The term resistance was originally used with a negative connotation, as in “resistance to planned and top-down change,” and it implied that compliance with the dictates of the leadership was expected and positive.3 Since then, the term has been reclaimed by more critical scholars as an act of purposefully undermining the status quo and the taken-for-granted ways things are always done, and resistance is celebrated as an act that pushes back on established power relations.4 Within the second tradition, studies have focused primarily on two types of resistance: workplace resistance and civil society resistance. Workplace resistance focuses on how workers resist employer practices, actions, and rules. This resistance consists of both overt actions such as strikes, whistle blowing, and sabotage and more covert actions of resistance through rhetoric, shirking, cynicism, and humor.5

Research on civil society resistance, on the other hand, has focused well outside the domain of the organization and examines social movements and the processes by which groups form resistance against dominant rules, norms, or practices in society.6 Environmental NGOs have received particular attention for their acts of resistance. For example, the actions taken by Greenpeace to prevent Shell Oil’s decision to dispose of an oil-storage buoy in the deep sea eventually resulted in Shell’s overturning its initial decision.7 Civil society resistance differs from workplace resistance because it emerges from an external source, whereas workplace resistance emerges internally.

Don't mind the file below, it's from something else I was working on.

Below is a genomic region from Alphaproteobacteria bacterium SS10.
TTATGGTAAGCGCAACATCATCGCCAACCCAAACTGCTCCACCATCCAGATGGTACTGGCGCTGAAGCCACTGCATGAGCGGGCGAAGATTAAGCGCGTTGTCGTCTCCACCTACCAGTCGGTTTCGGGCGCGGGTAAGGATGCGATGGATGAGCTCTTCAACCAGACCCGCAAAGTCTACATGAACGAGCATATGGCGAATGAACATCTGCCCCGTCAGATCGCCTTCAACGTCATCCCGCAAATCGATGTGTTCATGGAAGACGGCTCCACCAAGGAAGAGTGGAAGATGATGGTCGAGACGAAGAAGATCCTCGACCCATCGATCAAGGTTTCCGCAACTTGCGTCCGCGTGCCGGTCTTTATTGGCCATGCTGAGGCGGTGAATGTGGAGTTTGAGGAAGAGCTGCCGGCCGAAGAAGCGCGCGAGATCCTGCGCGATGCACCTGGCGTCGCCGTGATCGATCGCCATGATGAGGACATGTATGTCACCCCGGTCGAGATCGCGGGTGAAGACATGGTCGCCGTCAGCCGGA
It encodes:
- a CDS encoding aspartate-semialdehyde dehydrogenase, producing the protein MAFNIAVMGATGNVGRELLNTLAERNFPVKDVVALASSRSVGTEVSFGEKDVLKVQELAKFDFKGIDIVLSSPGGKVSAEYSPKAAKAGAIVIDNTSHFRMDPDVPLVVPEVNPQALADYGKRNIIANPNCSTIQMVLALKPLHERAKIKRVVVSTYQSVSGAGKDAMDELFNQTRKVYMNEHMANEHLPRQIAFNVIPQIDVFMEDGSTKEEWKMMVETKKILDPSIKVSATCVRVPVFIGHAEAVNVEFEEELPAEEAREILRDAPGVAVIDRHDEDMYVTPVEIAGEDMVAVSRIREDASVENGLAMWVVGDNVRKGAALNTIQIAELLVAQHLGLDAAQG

Stakeholder resistance, we are suggesting, falls in the space between workplace resistance and civil society resistance.8 These stakeholders are not employees of an organization but are likely more closely connected to the organization than the broader civil society. Take the case of the failed merger between Smile Train and Operation Smile—two organizations that repair cleft palates of children across the world. The resistance to the merger planned by the two boards of directors emerged primarily from the Smile Train donors, who mobilized opposition to the merger though an online petition.